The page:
WASHINGTON, D.C. (Jan. 16, 2014) – About 1-in-5 new cars sold this year will collect and transmit data outside the vehicle to improve safety and convenience for drivers, as highlighted at the Consumer Electronics Show last week. AAA urges companies offering these services to protect drivers by adopting its new “Consumer Rights for Car Data.” AAA formally addressed this issue as part of public comments to the Federal Trade Commission last week.
“New car technologies are changing the way we drive by making the experience both easier and safer than ever before,” said Bob Darbelnet, President and CEO of AAA. “Within a decade the majority of cars on the road will be able to identify problems before breakdowns occur, reduce crashes and help drivers save time and money.”
As consumers begin using these new services, AAA urges businesses, the government and other organizations to help ensure the rights of transparency, choice and security. “Many connected car features are made possible through the collection of large amounts of potentially sensitive data from drivers,” continued Darbelnet. “Companies collecting, using and sharing data from cars should do everything possible to protect consumer rights as they offer these exciting technologies.”
AAA’s Consumer Rights for Car Data
- Transparency – Consumers have a right to clearly understand what information is being collected from their vehicle and how it is being used. Businesses and the government should be transparent about the collection and use of vehicle data.
- Choice– Consumers have a right to decide with whom to share their data and for what purpose. This includes ongoing monitoring of vehicle systems, repair and any data of the vehicle owner’s choice. Customers should not be forced to relinquish control as a condition of purchasing or leasing a vehicle or of receiving a connected-vehicle service.
- Security– Consumers have a right to expect that connected-vehicle manufacturers and service providers will use reasonable measures to protect vehicle data systems and services against unauthorized access and misuse.
AAA last week provided specific recommendations to the FTC in response to the commission’s request for public comments, which followed up on the agency’s “Internet of Things” workshop. The workshop examined the consumer privacy and security issues posed by the growing connectivity of consumer devices, such as cars, appliances and medical devices.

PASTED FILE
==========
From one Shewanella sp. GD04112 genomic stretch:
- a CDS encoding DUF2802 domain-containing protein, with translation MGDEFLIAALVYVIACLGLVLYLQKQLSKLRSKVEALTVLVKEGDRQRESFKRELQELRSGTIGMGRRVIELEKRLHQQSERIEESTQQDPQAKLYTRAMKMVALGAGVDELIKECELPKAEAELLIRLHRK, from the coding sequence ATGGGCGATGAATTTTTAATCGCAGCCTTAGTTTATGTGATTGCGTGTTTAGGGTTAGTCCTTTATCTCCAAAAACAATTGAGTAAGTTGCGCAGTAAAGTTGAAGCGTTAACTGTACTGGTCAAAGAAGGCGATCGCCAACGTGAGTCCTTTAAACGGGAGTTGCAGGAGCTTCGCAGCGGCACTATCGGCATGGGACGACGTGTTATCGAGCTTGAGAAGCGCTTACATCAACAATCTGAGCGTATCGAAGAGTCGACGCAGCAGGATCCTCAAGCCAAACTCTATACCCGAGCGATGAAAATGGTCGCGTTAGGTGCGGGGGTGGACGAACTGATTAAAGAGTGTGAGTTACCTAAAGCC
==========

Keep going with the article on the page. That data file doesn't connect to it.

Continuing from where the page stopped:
Every automaker selling cars in North America is offering connected features in 2014. Connected cars promise to offer consumers a wide range of benefits including:
- Crash Response: Connected cars can automatically send real-time data about a crash along with vehicle location to emergency teams. This can save lives by accelerating emergency response.
- Car Problem Diagnosis: Connected cars are capable of generating prognostic data that can predict a problem before a part even fails, which would prevent the inconvenience of a breakdown and help consumers better manage the timing of vehicle care. Preventative maintenance promises to help reduce repair and warranty costs.
- Convenience Services: The ability to remotely access a car makes possible services such as remote door unlock, find my vehicle and stolen vehicle recovery.
- Integrated Navigation: Connected cars can integrate GPS with online services to respond to driver preferences, routing, fuel availability and pricing, traffic alerts, points of interest, etc.
- Traffic Management: Connected car technology can provide transportation agencies with improved real-time traffic, transit, and parking data, making it easier to manage transportation systems for reduced traffic and congestion.
- Infotainment: Connected cars can provide online, in-vehicle entertainment options that provide streaming music and information through the dashboard. AAA has called for limiting certain features while driving to prevent distractions.
- Discounts and promotional offerings: Companies can provide insurance or location-based discounts and promotional offerings.
- Enhanced Safety: Pilot programs for vehicle-to-vehicle (or “V2V”) and vehicle-to-infrastructure (“V2I”) communications are underway that will warn drivers of potential collisions, dangerous road conditions and other impediments to safe travel. A range of crash prevention technologies integrated with connected communications such as intersection assistance likely will reduce the number of crashes in the coming years.
As North America’s largest motoring and leisure travel organization, AAA provides more than 54 million members with travel, insurance, financial and automotive-related services. Since its founding in 1902, the not-for-profit, fully tax-paying AAA has been a leader and advocate for the safety and security of all travelers. AAA clubs can be visited on the Internet at AAA.com.